I've been told that Austin has in the past used a computer program that discards data that do not lie near a line. If that is what he is doing here (it has that appearance, but I really don't have enough information to be sure), it is no surprise that he is ending up with data points that fall on or near a line.

It is also no surprise that the resulting "age" is not meaningful. In ignoring data points away from the line, one would be ignoring data points which indicate that the "line" does not represent an isochron. Here are two reasons why there is the appearance that this is what is going on:

In Austin 1988 (lowercase letters above), he presents data from Leeman, 1974. He uses samples "U-33, U-35, U-59, U-24, U-43, and U-58." He does not explain why he chooses only these data points. Leeman's diagram shows considerable scatter to the data. From Leeman's diagram, it is clear that no Rb/Sr age can be calculated. Austin has chosen only a few of the data points, and these happen to fall near a line (however, the appearance is that even these are not close enough to a line to be considered a valid isochron date).

For another example, the most recent data (Austin, 1992) appears in two forms. In an as-yet-unpublished paper (maybe a chapter from a forthcoming book), Austin produces an isochron that gives an "age" of 2.07 Ga, from samples "QU-1, QU-2, QU-3, and QU-5."

In a report on the progress of the "Grand Canyon Research Project," Austin notes that there was a problem with some of the measurements, that an incorrect value resulted, but that the sample is now correctly dated. (The project is running a little behind for this reason.)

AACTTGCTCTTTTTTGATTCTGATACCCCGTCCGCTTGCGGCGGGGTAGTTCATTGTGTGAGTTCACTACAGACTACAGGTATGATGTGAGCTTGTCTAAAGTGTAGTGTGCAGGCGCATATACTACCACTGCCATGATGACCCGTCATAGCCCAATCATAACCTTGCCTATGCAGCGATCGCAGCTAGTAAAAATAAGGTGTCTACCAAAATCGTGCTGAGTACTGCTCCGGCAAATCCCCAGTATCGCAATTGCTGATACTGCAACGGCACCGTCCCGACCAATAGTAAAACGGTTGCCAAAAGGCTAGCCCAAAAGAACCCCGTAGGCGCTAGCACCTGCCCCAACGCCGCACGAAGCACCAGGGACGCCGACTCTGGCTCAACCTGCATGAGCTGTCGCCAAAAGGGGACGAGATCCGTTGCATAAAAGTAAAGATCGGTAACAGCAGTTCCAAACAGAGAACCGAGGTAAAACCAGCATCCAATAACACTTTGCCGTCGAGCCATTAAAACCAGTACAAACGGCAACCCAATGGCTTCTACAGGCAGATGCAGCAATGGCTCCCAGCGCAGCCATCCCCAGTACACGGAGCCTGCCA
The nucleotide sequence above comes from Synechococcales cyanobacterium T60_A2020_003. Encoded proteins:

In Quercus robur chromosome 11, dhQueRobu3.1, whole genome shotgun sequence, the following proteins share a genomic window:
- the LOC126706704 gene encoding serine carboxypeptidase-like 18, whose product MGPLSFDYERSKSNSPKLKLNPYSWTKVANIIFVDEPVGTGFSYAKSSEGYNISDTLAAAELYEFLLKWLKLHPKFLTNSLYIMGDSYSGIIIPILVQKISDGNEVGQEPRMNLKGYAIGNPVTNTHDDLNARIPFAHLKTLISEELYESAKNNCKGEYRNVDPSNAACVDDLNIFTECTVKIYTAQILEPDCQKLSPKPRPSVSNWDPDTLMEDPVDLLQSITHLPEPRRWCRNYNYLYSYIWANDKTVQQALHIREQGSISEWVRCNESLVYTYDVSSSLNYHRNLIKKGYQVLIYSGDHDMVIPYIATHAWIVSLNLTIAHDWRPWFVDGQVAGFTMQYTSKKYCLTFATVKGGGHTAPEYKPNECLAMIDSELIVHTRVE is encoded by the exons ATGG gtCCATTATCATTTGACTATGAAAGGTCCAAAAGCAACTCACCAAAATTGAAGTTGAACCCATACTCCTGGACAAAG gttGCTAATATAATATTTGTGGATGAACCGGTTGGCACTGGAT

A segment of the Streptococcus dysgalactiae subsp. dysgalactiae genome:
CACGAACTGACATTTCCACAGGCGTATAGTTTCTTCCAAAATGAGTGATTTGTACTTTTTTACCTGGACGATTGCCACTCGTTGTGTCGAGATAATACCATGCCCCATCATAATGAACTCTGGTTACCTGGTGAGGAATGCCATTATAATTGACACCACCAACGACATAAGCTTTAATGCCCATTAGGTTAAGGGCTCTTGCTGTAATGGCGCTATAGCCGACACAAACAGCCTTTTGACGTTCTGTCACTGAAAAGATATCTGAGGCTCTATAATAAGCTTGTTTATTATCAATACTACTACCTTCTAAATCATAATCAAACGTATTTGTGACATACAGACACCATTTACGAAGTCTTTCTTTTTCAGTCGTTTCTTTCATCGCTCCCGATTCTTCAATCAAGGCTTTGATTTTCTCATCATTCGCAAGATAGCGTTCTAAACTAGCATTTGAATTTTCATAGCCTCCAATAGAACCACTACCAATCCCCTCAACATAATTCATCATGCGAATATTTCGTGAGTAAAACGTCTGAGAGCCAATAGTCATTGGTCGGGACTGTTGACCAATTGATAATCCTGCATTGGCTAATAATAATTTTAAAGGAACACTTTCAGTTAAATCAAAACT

The Impact article uses the some of the same sample numbers as the other isochron, however (as Dalrymple notes) some of the isotope concentration values have changed. (I suspect that this is a result of the correction of the lab results.) However, the Impact isochron uses samples "QU-1, QU-2, QU-5 and QU-14." Sample QU-3 is missing. Its previous position would be well off the line.

Only ICR folks know why sample QU-3 was dropped, why sample QU-4 has never been used, and where samples QU-6 through QU-13 are. Until they publish all of the lab results and all of the data points, it will be difficult to assess exactly what has been going on.

The appearance at the moment is that their results are not the major blow against isochron methods that they are claiming. Until they are more open with their results (ALL of their results), that will have to suffice.

David M.V. Utidjian asks:

It also appears that K-Ar methods would be more accurate for the apparent ages of these samples than the Rb-Sr method because the of their respective halflives of 1.25 x 10^9 for K-Ar and 4.88 x 10^10 for Rb-Sr, respectively. That is to say the error bars for the Rb-Sr method may be an order of magnitude larger than the ones for the K-Ar method in my amateur evaluation of the two techniques.
It is true that the decay rate has some influence on the size of the errors. However, the disagreement in this case cannot be explained merely by measurement error. It is still important to understand where the two methods agree or do not agree (and why).


Austin, Steve, 1992, "Excessively Old ``Ages'' For Grand Canyon Lava Flows", Impact, Number 224, February.

Austin, Steve, 1988, "Grand Canyon lava flows: A survey of isotope dating methods", Impact, Number 178, April.

Austin, Steve, No Date, "Grand Canyon dating project: A proposal for research".

Leeman, 1974, "Late Cenozoic Alkali-Rich Basalt from the Western Grand Canyon Area, Utah and Arizona: Isotopic Composition of Strontium", in Geological Society of America Bulletin, Vol. 85, November, pp. 1691-1696.

McKee, E., D., et al., 1968, "K-Ar Age of Lava Dam in Grand Canyon", in Geological Society of America Bulletin, Vol. 79, January, pp. 133-136.